Are you seeing cars, sidewalks, driveways, or other plants covered in sticky stuff, especially those under trees? This sticky substance, called honeydew, is produced by certain insects that excrete it when they feed on plants. Plant leaves look shiny and honeydew may be so thick that it drips off the leaves onto the ground or other plants underneath. And in some cases, a black, powdery fungus called sooty mold grows on it, causing the plant's leaves to look dirty.
We've written about quite a few of the insects that produce honeydew in our blog, so here is a list of the possible culprits that may be causing the mess this time of year:
The hackberry woolly aphid is a major pest on
You may see leafhoppers in your garden or landscape this time of year as they hop about feeding on a variety of plants. You can distinguish these small, wedge-shaped insects from other pests by their tendency to quickly jump or crawl rapidly sideways when disturbed.
Leafhoppers are sucking insects that insert their mouthparts into plants and suck out plant juices and cell contents. Damage occurs during feeding, which typically results in leaves looking stippled (little white dots), bleached, pale, or brown, and plant shoots may curl and die. You may notice a sticky residue on the plants called honeydew, a waste product from when some species of leafhoppers feed. A fungus called sooty mold may grow on the honeydew, which can be...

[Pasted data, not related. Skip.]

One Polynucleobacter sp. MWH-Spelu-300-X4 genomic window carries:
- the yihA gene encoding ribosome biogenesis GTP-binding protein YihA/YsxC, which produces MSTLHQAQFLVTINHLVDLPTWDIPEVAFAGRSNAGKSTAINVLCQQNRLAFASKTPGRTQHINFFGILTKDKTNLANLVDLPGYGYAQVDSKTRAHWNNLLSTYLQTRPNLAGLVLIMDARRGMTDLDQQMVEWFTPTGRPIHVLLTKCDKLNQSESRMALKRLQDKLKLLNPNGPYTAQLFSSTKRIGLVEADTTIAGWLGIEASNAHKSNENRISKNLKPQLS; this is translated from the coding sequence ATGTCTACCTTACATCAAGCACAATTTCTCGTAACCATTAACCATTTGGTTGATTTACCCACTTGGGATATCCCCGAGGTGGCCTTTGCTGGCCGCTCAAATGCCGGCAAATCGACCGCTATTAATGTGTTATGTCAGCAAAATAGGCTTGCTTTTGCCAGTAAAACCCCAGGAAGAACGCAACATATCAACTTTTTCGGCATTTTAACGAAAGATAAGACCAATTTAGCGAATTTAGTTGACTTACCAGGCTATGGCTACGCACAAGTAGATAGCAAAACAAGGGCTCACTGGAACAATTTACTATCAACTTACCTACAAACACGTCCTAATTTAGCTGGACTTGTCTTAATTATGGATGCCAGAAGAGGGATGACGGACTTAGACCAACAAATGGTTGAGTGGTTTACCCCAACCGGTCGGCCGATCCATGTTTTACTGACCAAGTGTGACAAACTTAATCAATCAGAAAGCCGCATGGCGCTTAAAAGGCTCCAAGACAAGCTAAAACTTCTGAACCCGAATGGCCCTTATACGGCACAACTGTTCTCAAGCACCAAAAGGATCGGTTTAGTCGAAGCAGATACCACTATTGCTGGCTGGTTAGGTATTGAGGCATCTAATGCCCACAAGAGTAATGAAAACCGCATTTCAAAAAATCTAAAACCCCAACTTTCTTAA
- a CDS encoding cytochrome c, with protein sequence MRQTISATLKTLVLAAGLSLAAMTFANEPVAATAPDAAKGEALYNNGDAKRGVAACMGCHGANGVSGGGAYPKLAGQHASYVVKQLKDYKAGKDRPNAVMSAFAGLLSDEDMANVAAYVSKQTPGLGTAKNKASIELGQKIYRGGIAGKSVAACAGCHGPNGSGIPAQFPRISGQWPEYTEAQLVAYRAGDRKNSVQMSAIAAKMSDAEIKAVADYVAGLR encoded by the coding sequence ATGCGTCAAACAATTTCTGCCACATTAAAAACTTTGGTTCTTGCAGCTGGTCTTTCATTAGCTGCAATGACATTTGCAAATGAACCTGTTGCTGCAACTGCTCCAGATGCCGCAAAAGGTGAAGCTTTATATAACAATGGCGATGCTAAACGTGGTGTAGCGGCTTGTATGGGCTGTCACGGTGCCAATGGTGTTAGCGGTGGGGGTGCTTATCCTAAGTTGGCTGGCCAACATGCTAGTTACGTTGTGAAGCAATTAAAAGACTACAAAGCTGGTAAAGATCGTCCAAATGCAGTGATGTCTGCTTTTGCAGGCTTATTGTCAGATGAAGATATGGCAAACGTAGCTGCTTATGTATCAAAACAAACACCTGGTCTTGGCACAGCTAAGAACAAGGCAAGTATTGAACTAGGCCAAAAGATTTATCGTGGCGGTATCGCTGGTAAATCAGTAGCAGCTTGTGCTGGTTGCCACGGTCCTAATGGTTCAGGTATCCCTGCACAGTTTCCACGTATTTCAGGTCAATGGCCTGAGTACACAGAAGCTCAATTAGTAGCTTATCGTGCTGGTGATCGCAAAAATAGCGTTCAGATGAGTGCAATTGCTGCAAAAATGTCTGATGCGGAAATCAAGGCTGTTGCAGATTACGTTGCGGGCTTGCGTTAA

It's hot outside, so like a lot of people, you try to park your car under a tree in parking lots and on the street for some shade. You choose to park under a big hackberry tree, but when you return to your car, you notice droplets on your windshield and sticky stuff on the sidewalk, other cars, and the parking lot. What is this?
The sticky substance is called honeydew. The honeydew is excreted by a number of sap-sucking insects such as aphids, whiteflies, mealybugs, certain scale insects, and few others. On hackberry trees (widely planted in some cities), an insect called the woolly hackberry aphid produces a large amount of honeydew.
If you examine the tree's leaves, you may see bluish-white masses that are actually...
Have you ever had an infestation of mealybugs on your houseplants or outside on your landscape plants? You may have wondered, “Where did these insects come from?” Mealybugs are often introduced into landscapes and indoors from plant material brought home on other plants, tools, or pots.
What are Mealybugs?
Mealybugs are small, wingless, oval-shaped insects that congregate in large numbers on plants. They form white, cottony masses and are often confused with other pests that produce waxy coatings like cottony cushion...